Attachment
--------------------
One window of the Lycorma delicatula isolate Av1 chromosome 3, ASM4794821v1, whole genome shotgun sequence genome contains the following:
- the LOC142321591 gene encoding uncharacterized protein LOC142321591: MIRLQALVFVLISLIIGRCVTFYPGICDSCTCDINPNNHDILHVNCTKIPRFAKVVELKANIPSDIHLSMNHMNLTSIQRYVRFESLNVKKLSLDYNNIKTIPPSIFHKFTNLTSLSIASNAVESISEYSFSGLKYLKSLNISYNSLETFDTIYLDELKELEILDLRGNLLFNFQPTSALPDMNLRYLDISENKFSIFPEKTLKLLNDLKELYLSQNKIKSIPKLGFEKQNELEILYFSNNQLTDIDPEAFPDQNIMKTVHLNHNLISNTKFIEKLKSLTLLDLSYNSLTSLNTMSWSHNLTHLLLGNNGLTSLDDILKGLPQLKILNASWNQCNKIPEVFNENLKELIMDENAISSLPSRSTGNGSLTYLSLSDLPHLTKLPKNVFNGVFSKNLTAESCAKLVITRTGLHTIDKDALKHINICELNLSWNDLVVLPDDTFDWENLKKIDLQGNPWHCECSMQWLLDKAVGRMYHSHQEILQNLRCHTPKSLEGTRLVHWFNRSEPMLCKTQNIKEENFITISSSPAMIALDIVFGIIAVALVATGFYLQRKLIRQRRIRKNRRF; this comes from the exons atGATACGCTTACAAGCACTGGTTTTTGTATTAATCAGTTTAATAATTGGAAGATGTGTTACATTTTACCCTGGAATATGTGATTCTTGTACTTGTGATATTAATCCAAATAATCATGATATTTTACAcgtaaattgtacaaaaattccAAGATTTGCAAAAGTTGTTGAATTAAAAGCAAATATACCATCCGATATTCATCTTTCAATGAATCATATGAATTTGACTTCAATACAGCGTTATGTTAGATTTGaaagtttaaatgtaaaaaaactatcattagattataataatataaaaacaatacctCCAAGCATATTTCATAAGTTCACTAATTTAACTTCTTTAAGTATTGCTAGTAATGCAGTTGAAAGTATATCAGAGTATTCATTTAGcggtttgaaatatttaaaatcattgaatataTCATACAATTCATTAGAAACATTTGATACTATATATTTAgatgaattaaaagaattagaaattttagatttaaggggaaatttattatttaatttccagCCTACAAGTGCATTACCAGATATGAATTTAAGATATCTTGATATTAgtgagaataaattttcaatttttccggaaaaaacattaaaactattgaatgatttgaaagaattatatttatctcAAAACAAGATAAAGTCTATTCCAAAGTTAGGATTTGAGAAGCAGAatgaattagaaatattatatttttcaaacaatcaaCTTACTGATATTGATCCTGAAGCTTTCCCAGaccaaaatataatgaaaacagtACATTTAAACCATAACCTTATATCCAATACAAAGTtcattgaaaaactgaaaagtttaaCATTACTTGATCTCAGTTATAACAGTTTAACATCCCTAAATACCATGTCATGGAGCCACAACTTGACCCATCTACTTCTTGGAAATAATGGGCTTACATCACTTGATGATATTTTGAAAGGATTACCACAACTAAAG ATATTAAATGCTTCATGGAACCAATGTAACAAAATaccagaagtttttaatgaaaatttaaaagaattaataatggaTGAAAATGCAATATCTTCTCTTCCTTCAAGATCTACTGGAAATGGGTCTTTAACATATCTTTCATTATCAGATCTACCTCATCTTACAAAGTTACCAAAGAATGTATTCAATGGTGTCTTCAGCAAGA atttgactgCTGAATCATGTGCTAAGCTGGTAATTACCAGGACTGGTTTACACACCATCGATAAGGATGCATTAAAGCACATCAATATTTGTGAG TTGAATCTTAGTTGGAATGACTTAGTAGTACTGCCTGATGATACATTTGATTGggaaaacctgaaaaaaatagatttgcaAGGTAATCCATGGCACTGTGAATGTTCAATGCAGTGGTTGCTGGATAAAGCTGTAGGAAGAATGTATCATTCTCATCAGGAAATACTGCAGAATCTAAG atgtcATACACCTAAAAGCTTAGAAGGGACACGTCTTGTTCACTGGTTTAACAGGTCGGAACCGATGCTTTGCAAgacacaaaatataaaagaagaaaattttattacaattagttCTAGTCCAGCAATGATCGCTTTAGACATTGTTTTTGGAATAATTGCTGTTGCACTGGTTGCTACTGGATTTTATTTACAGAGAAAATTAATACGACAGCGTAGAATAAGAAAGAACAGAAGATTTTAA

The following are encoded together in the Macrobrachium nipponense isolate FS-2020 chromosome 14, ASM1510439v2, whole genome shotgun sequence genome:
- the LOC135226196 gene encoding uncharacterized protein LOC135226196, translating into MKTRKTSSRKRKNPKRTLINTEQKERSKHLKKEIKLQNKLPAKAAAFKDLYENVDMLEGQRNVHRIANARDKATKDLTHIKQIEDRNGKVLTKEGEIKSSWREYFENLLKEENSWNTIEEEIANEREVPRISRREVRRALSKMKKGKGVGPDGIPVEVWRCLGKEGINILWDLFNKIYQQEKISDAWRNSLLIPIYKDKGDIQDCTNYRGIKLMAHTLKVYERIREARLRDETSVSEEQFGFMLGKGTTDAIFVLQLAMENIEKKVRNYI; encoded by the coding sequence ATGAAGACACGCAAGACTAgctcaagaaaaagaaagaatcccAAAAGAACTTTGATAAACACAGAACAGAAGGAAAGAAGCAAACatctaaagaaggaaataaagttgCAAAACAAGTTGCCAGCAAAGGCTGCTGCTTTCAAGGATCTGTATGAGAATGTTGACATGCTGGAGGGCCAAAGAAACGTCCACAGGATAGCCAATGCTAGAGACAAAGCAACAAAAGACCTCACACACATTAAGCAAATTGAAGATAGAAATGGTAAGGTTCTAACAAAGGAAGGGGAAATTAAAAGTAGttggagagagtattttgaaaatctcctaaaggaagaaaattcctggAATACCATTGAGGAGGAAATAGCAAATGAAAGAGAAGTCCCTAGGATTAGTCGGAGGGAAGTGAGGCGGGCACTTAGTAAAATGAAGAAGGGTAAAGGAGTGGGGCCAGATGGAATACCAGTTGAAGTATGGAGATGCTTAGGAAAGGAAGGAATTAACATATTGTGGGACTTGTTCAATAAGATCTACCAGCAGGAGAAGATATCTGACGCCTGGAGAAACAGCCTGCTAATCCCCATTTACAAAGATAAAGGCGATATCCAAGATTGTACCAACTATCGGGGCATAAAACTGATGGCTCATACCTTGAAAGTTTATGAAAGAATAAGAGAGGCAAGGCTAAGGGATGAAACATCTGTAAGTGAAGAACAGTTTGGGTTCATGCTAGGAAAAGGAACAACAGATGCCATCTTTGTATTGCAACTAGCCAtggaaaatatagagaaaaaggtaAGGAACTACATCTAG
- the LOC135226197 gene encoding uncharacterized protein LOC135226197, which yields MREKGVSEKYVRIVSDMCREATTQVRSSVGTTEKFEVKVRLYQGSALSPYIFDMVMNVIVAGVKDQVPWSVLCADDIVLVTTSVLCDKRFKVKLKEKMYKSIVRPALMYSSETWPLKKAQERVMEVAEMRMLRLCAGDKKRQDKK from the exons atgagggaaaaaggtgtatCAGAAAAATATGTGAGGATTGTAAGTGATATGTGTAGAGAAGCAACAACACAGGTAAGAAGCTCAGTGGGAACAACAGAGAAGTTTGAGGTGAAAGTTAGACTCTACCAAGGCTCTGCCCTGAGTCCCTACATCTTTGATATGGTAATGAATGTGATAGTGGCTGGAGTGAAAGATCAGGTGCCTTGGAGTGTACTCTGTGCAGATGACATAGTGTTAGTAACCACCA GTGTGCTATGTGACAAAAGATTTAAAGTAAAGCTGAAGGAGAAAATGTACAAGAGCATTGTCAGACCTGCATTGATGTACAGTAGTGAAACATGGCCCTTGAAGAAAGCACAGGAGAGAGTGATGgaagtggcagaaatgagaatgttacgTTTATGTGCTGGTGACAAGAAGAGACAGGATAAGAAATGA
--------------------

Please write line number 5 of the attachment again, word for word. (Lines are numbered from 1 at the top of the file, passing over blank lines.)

- the LOC135226197 gene encoding uncharacterized protein LOC135226197, which yields MREKGVSEKYVRIVSDMCREATTQVRSSVGTTEKFEVKVRLYQGSALSPYIFDMVMNVIVAGVKDQVPWSVLCADDIVLVTTSVLCDKRFKVKLKEKMYKSIVRPALMYSSETWPLKKAQERVMEVAEMRMLRLCAGDKKRQDKK from the exons atgagggaaaaaggtgtatCAGAAAAATATGTGAGGATTGTAAGTGATATGTGTAGAGAAGCAACAACACAGGTAAGAAGCTCAGTGGGAACAACAGAGAAGTTTGAGGTGAAAGTTAGACTCTACCAAGGCTCTGCCCTGAGTCCCTACATCTTTGATATGGTAATGAATGTGATAGTGGCTGGAGTGAAAGATCAGGTGCCTTGGAGTGTACTCTGTGCAGATGACATAGTGTTAGTAACCACCA GTGTGCTATGTGACAAAAGATTTAAAGTAAAGCTGAAGGAGAAAATGTACAAGAGCATTGTCAGACCTGCATTGATGTACAGTAGTGAAACATGGCCCTTGAAGAAAGCACAGGAGAGAGTGATGgaagtggcagaaatgagaatgttacgTTTATGTGCTGGTGACAAGAAGAGACAGGATAAGAAATGA